SCN's 2015 Hall of Fame: Don Stewart

SCN's 2015 Hall of Fame: Don Stewart

Don StewartFor someone who has been behind some impressive industry achievements, it’s hard to believe that Don Stewart didn’t initially see himself working in the family business.

“When I was 12, 13 years old, in the summer, when my friends were out surfing, I had to come here and work—and of course, I was sweeping floors and washing windows, and doing the jobs that you would typically give to a 13 year-old,” he recounted. “[Working here as an adult] wasn’t high on my list.”

Instead, Stewart began his career in real estate, launching a small business that purchased and remodeled properties before putting them back up for sale. This was back in the late 70s, “and I was making some pretty good money for my age,” Stewart relayed. But then came 1980: interest rates soared and real estate ground to a halt.

Around the same time, Stewart’s father asked him if he’d reconsider joining Stewart Filmscreen. With little coaxing, he threw himself into his new career, taking night courses at the USC School of Cinematic Arts in Los Angeles. “I did bring my seven or eight years of entrepreneurship with me, and I had a good understanding of business from having my own real estate company. But once I made the commitment, I said to myself, ‘If I’m going to be doing this, it would be nice to bring something to the company.’”

The early 80s was an exciting time to be a screen maker. The burgeoning home theater industry was producing its first projectors––largely five-inch CRTs with a light output of 120 to 150 lumens. “At the time, typical CRT-driven home theater screens required a gain ranging from 2.0 to as high as 3.0 for screen images 10 to 12 feet wide,” Stewart explained. This led to Stewart’s creation of the VideoMatte 2000, which delivered the brightness associated with commercial theater screens to the home.

But it was the development of the company’s gray screen technologies, an effort Stewart headed up, “that has been the icing on the cake for me,” he said. “Late one night the thought came to me, ‘No matter how bright projectors get, projectors will never be able to project black. Therefore, the screen itself can be engineered to create its own black level.’” R&D shifted its focus from image brightness toward the enhancement of image black levels. The result: GrayHawk, the first front projection gray screen, followed by the Stewart Filmscreen FireHawk G1 screen. Stewart Filmscreen also continues to fulfill the mission it established in the 1960s: to produce seamless front and rear projection screens for large venues––screens up to 40 feet high by 90 feet wide––for applications as disparate as cinema, simulations, amusement park attractions, and aerospace.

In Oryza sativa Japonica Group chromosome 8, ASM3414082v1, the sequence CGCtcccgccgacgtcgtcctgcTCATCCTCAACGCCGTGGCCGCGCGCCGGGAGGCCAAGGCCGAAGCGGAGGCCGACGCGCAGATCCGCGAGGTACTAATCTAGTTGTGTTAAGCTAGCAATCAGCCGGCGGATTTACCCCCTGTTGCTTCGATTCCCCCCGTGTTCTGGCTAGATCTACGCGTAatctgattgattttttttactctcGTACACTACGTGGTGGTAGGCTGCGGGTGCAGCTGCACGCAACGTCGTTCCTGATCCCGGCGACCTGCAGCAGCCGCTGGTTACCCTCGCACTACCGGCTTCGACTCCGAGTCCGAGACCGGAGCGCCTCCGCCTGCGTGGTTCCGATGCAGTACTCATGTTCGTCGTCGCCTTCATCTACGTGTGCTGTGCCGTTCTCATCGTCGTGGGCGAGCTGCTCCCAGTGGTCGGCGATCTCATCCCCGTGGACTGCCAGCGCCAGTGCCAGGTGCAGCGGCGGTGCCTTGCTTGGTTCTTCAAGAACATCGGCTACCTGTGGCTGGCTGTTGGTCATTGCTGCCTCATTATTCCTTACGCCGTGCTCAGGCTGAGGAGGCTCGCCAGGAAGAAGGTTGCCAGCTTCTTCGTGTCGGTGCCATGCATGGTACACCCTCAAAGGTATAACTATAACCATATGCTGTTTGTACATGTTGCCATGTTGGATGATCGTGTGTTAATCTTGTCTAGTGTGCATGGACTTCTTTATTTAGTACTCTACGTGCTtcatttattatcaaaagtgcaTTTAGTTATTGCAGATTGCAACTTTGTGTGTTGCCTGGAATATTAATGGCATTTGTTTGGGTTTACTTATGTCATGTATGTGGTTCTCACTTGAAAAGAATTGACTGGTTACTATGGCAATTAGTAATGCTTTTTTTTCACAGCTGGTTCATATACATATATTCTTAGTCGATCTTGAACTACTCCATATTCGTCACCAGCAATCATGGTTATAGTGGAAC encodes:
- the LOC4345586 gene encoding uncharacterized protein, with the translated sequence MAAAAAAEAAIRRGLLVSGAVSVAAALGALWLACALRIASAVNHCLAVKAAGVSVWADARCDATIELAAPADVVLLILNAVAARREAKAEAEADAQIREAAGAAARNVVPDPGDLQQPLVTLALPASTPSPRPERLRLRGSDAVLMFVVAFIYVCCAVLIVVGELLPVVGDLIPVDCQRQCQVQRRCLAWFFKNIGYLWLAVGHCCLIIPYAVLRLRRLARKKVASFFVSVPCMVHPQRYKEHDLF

Aside from having the opportunity to develop new technologies and work with customers in such varied markets, Stewart says that he also enjoyed his time as an instructor for organizations like ICIA, InfoComm and CEDIA––occasions that not only allowed him to impart his knowledge, but learn from his students as well. These days, he’s semi-retired, but continues to contribute to Stewart Filmscreen as a consultant on the various R&D projects the company is currently working on. The question is, with all of the projects he’s been involved in throughout the course of his professional life, is there one thing that Stewart wishes he would have done, but never got around to?

“I’ve worked here for over 30 years and accomplished more than I ever dreamed of as a child––I think I was in the right place at the right time with a lot of support, so I’m not going to take personal credit,” he said. “So you know what? I really have to say that I am more than satisfied with how everything came out. How many people can say that?”

Carolyn Heinze is a freelance writer/editor.

See all 2014 SCN Hall of Fame inductees here.

Carolyn Heinze has covered everything from AV/IT and business to cowboys and cowgirls ... and the horses they love. She was the Paris contributing editor for the pan-European site Running in Heels, providing news and views on fashion, culture, and the arts for her column, “France in Your Pants.” She has also contributed critiques of foreign cinema and French politics for the politico-literary site, The New Vulgate.